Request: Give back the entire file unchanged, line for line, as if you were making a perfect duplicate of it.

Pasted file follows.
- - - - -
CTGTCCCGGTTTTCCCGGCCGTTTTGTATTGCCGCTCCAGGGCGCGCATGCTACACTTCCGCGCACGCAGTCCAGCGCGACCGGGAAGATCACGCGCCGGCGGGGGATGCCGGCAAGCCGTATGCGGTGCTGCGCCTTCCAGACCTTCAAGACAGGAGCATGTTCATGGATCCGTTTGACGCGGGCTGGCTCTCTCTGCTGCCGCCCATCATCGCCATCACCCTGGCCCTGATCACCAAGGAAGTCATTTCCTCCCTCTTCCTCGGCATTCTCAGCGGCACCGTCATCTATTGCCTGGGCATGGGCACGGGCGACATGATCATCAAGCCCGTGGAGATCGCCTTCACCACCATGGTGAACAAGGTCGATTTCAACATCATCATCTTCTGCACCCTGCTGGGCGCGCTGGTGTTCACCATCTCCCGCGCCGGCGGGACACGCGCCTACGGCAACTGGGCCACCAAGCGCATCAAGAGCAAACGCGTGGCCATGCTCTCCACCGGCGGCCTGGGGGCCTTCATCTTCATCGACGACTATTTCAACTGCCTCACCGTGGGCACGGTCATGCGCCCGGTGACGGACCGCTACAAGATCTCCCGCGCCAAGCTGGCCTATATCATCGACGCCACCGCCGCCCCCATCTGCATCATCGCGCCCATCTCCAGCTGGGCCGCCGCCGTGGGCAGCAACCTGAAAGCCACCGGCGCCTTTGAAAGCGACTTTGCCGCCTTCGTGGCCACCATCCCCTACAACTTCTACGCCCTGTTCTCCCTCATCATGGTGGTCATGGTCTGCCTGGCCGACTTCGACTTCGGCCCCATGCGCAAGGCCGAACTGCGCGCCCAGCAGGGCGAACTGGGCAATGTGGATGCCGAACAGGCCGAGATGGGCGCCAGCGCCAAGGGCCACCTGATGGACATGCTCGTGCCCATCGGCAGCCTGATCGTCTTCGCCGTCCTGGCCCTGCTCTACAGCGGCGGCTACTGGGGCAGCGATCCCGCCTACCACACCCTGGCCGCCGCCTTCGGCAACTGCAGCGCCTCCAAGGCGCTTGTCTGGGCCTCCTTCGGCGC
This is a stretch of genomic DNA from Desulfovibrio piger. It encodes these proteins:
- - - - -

CTGTCCCGGTTTTCCCGGCCGTTTTGTATTGCCGCTCCAGGGCGCGCATGCTACACTTCCGCGCACGCAGTCCAGCGCGACCGGGAAGATCACGCGCCGGCGGGGGATGCCGGCAAGCCGTATGCGGTGCTGCGCCTTCCAGACCTTCAAGACAGGAGCATGTTCATGGATCCGTTTGACGCGGGCTGGCTCTCTCTGCTGCCGCCCATCATCGCCATCACCCTGGCCCTGATCACCAAGGAAGTCATTTCCTCCCTCTTCCTCGGCATTCTCAGCGGCACCGTCATCTATTGCCTGGGCATGGGCACGGGCGACATGATCATCAAGCCCGTGGAGATCGCCTTCACCACCATGGTGAACAAGGTCGATTTCAACATCATCATCTTCTGCACCCTGCTGGGCGCGCTGGTGTTCACCATCTCCCGCGCCGGCGGGACACGCGCCTACGGCAACTGGGCCACCAAGCGCATCAAGAGCAAACGCGTGGCCATGCTCTCCACCGGCGGCCTGGGGGCCTTCATCTTCATCGACGACTATTTCAACTGCCTCACCGTGGGCACGGTCATGCGCCCGGTGACGGACCGCTACAAGATCTCCCGCGCCAAGCTGGCCTATATCATCGACGCCACCGCCGCCCCCATCTGCATCATCGCGCCCATCTCCAGCTGGGCCGCCGCCGTGGGCAGCAACCTGAAAGCCACCGGCGCCTTTGAAAGCGACTTTGCCGCCTTCGTGGCCACCATCCCCTACAACTTCTACGCCCTGTTCTCCCTCATCATGGTGGTCATGGTCTGCCTGGCCGACTTCGACTTCGGCCCCATGCGCAAGGCCGAACTGCGCGCCCAGCAGGGCGAACTGGGCAATGTGGATGCCGAACAGGCCGAGATGGGCGCCAGCGCCAAGGGCCACCTGATGGACATGCTCGTGCCCATCGGCAGCCTGATCGTCTTCGCCGTCCTGGCCCTGCTCTACAGCGGCGGCTACTGGGGCAGCGATCCCGCCTACCACACCCTGGCCGCCGCCTTCGGCAACTGCAGCGCCTCCAAGGCGCTTGTCTGGGCCTCCTTCGGCGC
This is a stretch of genomic DNA from Desulfovibrio piger. It encodes these proteins: